“Thank you for your warm and gracious – what was it, anyhow? – welcome! I don't know that we'll be here again,” the Order of Canada Companion noted matter-of-factly, vowing to start smoking again when he turns 80, do other drugs at 85, “Do acid when I'm 90, sex when I'm 100.”

On that subject, he brought Sisters of Mercy “home to the shores of the North Saskatchewan,” which he dedicated to his mysterious Edmonton muses Barbara and Lorraine, who kept him warm on a snowy night back in 1966 and led to the international hit. Leaning into his middle albums during a set lasting over three hours, an Ambassador Spock-looking Cohen in a bolo tie and often tipped fedora had the support of his longtime and incredible band, adding a frantic twist to Everybody Knows by singing off tempo. As always, his lyrical collaborator Sharon Robinson and the Webb sisters, Charley and Hattie, smoothed the borders of a voice that without the wit and vulnerability behind them would have never made it to the end of the '60s.

Proof of this was perhaps the most emotionally resonating moment of the night, a repeat reading of A Thousand Kisses Deep, the desperately sad poem he gave us last time through as well. Gorgeous.

I agree wholeheartedly with the Calgary Herald's Mike Bell in that a sports cavern is not the perfect place to watch Leonard Cohen - though taking this to its ultimate conclusion the best venue for the man would probably be in a candlelit bathtub during a Montreal snowstorm. Maybe a bar of soap in your mouth for good measure.

Having said this, the sound at the allegedly NHL rink was some of the best ever heard here, thanks to a team of “crack Canadians,” as Cohen himself put it. Javier Mas on 12-string guitar and especially Neil Larsen on the moaning Hammond B3 organ deserve a special mention, too.

Who by Fire was riveting, and after he sang The Darkness he laughed, “Cohen, when are you going to lighten up? When are you going to recover from the news you learned 50 years ago that there ain't no cure for love?” Cue that song.

“This is a song I wrote for the Americans, but maybe it has some application here as well,” Cohen said before dropping a corned-up country take of Democracy.

It's been interesting week in Edmonton, Alice Cooper and Fran Lebowitz passing through with scripted stand-up acts, Cohen's banter and poetry similarly polished to frictionlessness. But the 78-year-old is a more serious character, which is to say that though an absolute contortionist of self-deprecation, he's clearly beyond intelligent enough to understand his humility functions as a temple, especially in a city like Edmonton where standing ovations are often given before a performer even opens his mouth.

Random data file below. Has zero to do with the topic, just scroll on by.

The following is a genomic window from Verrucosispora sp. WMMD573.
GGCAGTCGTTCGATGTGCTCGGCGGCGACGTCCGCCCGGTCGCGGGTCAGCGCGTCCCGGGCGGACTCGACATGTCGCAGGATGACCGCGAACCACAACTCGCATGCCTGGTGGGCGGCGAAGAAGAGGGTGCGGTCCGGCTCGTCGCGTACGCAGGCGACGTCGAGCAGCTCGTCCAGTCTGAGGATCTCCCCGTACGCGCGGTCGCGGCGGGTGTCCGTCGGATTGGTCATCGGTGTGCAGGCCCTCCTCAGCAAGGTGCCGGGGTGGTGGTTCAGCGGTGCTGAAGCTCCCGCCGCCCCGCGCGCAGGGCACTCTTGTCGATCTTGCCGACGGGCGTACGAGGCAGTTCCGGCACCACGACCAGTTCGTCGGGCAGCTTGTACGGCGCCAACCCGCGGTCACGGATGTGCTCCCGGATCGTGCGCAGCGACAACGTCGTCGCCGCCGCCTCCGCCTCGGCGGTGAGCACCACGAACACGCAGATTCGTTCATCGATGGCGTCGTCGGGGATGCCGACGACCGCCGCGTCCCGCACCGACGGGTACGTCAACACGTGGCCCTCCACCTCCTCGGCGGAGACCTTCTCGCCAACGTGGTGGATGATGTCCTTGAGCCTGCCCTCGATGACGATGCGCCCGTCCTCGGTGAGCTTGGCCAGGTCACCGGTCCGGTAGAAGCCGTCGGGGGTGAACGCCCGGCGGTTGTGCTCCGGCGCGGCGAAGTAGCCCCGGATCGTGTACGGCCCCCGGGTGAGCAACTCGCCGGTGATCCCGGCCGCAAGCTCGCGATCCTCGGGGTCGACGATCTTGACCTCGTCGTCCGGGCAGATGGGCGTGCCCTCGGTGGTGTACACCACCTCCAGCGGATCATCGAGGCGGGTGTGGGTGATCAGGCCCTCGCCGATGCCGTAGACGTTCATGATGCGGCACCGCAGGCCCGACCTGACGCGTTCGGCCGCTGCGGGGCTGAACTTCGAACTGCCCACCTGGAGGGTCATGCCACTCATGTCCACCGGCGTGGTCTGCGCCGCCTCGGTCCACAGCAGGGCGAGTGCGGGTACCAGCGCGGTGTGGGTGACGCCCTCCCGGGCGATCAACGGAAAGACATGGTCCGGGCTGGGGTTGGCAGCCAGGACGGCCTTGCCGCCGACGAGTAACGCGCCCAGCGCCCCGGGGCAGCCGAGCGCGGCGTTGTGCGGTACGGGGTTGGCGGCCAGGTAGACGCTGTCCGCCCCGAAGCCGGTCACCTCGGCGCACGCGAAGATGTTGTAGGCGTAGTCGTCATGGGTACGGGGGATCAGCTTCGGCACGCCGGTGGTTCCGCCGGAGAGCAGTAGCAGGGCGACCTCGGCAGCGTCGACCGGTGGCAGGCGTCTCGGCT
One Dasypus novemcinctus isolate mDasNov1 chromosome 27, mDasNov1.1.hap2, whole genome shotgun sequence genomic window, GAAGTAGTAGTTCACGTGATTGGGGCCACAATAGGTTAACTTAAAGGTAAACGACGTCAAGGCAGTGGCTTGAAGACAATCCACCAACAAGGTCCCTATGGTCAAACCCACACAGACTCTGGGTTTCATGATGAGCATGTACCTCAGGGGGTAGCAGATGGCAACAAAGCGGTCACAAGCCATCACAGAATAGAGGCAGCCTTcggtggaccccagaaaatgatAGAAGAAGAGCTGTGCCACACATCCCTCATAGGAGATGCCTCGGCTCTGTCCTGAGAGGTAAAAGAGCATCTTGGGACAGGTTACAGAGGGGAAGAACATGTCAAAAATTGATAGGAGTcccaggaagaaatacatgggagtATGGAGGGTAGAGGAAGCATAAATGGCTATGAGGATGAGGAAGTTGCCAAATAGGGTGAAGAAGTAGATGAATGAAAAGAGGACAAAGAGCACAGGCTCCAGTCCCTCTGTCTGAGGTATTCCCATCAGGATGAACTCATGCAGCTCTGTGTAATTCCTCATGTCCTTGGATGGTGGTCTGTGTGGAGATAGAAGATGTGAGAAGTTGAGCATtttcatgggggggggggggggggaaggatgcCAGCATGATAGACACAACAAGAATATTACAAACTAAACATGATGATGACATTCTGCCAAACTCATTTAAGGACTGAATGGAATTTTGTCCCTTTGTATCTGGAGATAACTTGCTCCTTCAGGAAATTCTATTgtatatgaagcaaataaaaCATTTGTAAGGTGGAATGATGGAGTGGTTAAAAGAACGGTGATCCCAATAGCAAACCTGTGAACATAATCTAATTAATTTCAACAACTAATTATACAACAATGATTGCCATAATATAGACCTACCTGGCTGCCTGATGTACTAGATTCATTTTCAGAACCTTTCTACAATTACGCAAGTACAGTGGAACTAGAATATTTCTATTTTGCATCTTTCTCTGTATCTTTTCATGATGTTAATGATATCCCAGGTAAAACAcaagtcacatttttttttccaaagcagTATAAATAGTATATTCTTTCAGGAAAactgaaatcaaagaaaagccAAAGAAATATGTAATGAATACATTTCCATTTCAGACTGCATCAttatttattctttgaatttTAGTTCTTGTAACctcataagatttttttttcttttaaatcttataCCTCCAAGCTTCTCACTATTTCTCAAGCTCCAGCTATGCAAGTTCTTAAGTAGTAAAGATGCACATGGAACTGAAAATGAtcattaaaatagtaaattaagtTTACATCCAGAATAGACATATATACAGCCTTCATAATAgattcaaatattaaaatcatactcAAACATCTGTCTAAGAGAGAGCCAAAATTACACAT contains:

We were here for familiar sermons and Hallelujahs and when we leave his presence I can absolutely guarantee a gentlemanly calm blossoms briefly, more doors held open for others and such. Cohen drips with charm.The 9000 or so who dropped over $100 were treated to a calm, patient, witty and soulful show.

Last time he was here I kept worrying that one would be that last, but from his springy entrance on a jog to many limber drops to his knees, it feels like the man just may be smoking, dropping acid and making love in our midst as the next few decades push in.

Let's knock on wood for that one, no pun intended; it's meant respectfully and sincerely, L. Cohen.

Twitter/Instagram: @fisheyefoto
© Copyright (c) The Edmonton Journal ... story.html
Photos: Leonard Cohen performs in Edmonton

Take a look at some photos of Leonard Cohen performing at Rexall Place in Edmonton on November 16, 2012.

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Re: CONCERT REPORT: Edmonton, Alberta - November 18, 2012

Postby LisaLCFan » Mon Nov 19, 2012 9:08 pm

Leonard Cohen was all smiles last night as he thrilled 10,000+ in Edmonton! His voice was in magnificent form, hitting so many of those deep, low notes, each time sending rumbles through the whole arena. Leonard and the band crackled with energy and enthusiasm, and every song seemed fresh and new. Bird on the Wire was incredible, it was one of the best (if not the best) performances of it that I have ever heard, it was stunning.

Other notable highlights were breathtaking versions of Suzanne and Sisters of Mercy, the latter of which Leonard introduced by saying, "I'd like to bring this song home to where it was written, in a hotel on the banks of the North Saskatchewan River, for Barbara and Lorraine, " and what followed was an absolutely beautiful rendition of the song, with Alex's violin adding the perfect touches. (Incidentally, I absolutely love Alex's violin!)

Sharon's solo of Alexandra Leaving was absolutely amazing. Javier seemed to be in particularly excellent form, and Mitch Watkins' guitar work was wonderful, displaying such a range of sounds and styles, I was extremely impressed, really enjoying his contributions, and happy that he is back! Everybody was on their game, clearly enjoying the warm reception that we gave them, and just as Leonard promised, they gave us everything they had, and then some!